A couple of years ago I wrote a blog article that was unusually well read. As a colleague at the time put it, “don’t think its because of anything other than your employer”, which cut my literary aspirations down to size in a second. But the article – What motivates developers? broke all of the bandwidth limits of my old ISP and blog provider, and meant I had to get my head around WordPress pretty quickly.

Looking back on the article today, it brings up a few things.

First of all that we appear to be, at last, exiting the “Apps Gold Rush” period as a reality of the situation takes hold again: you might get rich building an app for a smart device, but it’s pretty unlikely you’ll get more than a handful of downloads in the leading App stores. If that. And with the exception of the world of gaming, value generally comes from providing a service rather than providing software. It’s no coincidence that the wave of major tech players in the past decade or so to rise to prominence (for example, Google, Facebook, Twitter and LinkedIn) provide services fuelled by software rather than software as a product. Services that do rise up tend to have a greater purpose, a meaningful mission.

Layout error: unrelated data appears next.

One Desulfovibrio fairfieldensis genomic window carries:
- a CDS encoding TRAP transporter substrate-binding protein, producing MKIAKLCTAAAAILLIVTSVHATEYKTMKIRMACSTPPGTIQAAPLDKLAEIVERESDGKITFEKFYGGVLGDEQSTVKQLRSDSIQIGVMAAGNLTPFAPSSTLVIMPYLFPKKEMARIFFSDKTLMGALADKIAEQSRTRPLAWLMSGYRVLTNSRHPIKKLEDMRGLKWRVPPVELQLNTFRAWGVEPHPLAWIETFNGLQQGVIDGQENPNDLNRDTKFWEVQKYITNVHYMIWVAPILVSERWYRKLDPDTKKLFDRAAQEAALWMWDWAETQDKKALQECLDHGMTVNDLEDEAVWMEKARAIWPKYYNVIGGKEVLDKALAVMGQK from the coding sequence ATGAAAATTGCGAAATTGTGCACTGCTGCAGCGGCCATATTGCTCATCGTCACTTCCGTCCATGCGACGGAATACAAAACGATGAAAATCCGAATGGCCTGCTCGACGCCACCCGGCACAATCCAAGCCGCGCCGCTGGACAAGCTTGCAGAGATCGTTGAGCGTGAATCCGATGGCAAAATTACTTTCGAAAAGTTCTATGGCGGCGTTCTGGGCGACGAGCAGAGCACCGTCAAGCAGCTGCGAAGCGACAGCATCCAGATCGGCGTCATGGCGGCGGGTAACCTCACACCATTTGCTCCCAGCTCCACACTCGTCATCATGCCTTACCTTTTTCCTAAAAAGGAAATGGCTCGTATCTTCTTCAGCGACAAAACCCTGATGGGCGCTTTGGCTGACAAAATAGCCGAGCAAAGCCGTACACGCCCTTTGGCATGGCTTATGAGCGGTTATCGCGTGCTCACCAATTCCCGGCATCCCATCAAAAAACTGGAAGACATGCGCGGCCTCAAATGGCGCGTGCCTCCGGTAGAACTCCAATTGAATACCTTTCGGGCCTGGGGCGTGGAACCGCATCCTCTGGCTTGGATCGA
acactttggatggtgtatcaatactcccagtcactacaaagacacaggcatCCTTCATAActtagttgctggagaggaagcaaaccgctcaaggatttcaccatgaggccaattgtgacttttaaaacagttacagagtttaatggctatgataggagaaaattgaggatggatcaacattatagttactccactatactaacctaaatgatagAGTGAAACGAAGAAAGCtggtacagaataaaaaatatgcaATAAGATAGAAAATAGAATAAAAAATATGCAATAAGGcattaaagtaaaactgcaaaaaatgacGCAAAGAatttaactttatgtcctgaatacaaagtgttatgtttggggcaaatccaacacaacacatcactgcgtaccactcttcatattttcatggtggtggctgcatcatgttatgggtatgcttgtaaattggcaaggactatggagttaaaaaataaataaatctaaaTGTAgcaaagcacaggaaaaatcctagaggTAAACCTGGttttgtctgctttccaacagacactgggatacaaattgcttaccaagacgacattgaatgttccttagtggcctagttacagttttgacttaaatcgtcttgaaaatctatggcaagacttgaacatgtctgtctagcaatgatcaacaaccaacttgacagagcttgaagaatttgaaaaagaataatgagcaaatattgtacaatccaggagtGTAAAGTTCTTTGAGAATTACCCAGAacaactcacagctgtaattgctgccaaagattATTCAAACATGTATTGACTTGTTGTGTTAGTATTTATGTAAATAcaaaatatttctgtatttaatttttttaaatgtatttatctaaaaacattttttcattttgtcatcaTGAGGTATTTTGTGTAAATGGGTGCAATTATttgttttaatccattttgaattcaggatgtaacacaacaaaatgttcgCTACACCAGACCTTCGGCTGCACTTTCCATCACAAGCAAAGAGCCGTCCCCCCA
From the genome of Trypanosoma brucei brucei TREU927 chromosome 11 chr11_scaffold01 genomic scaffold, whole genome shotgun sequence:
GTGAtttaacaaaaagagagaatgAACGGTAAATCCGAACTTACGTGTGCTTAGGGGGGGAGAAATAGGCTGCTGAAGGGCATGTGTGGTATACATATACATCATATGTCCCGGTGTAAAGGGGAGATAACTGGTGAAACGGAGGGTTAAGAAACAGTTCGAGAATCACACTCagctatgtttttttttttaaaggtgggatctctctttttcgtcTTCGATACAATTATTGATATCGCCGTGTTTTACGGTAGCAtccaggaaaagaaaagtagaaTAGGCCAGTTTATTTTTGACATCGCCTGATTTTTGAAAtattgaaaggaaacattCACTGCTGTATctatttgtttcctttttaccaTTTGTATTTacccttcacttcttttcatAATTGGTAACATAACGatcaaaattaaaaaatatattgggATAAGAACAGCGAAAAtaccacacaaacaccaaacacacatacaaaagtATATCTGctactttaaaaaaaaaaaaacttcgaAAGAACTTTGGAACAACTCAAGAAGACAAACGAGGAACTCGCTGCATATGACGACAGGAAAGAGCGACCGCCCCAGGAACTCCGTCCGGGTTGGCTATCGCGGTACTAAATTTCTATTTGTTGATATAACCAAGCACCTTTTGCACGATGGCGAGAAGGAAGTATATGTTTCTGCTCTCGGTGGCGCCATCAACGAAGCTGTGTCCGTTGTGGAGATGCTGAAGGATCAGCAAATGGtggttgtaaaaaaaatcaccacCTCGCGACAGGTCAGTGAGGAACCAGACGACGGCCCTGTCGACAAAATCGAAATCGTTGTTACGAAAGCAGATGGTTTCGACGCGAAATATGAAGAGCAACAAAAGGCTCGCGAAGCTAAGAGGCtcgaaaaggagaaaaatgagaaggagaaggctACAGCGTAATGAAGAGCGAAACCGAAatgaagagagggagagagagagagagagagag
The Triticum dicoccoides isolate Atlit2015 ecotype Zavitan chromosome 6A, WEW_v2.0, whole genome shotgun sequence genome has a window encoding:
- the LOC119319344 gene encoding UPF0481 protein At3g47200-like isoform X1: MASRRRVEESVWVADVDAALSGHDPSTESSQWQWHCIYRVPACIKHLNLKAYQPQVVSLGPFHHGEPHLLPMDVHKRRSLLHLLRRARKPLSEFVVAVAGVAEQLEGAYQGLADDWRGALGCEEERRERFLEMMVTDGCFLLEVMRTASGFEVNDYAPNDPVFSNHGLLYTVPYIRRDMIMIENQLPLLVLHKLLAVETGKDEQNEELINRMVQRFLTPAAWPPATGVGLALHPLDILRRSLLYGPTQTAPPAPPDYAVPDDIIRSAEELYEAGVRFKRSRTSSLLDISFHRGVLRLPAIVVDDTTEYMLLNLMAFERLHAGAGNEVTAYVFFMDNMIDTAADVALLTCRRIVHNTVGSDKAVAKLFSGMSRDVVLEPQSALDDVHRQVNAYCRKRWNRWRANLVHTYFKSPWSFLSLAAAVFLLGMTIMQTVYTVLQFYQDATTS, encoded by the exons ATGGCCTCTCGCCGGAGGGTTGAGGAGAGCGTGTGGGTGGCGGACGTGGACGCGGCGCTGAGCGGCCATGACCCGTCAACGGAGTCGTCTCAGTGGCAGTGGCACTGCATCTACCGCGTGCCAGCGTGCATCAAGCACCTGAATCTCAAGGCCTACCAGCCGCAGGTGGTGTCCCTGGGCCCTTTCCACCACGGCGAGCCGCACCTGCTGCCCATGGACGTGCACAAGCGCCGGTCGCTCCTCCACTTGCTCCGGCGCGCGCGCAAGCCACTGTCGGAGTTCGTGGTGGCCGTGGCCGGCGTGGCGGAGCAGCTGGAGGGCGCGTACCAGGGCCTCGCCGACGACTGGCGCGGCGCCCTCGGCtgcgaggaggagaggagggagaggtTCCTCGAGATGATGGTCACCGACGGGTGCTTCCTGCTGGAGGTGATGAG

Secondly that the importance of software development as part of producing a compelling service is high, but not absolute; you need a lot more skills and capabilities than just coding to make a successful business. If the only thing that motivates you is writing beautiful code, you’ll need to surround yourself with folks who have the other skills, and will also keep your coding desires in check.

And finally that in many areas where code is important, the importance of coders is much lower than in traditional software businesses. The marketing agency world in particular mostly sees developers in the same way they see “art workers” – people hired by the day to fulfil the creative vision of someone else. I know many folk working in that world who are utterly demotivated by the low importance put on their coding craft.

So, two years on, more than ever I’d say that if you think money is a motivator for developers then you’ll probably ending up over paying for staff that don’t stick around for long, and that if you are a developer and you truly believe that money is the thing that motivates you, try and find another profession.

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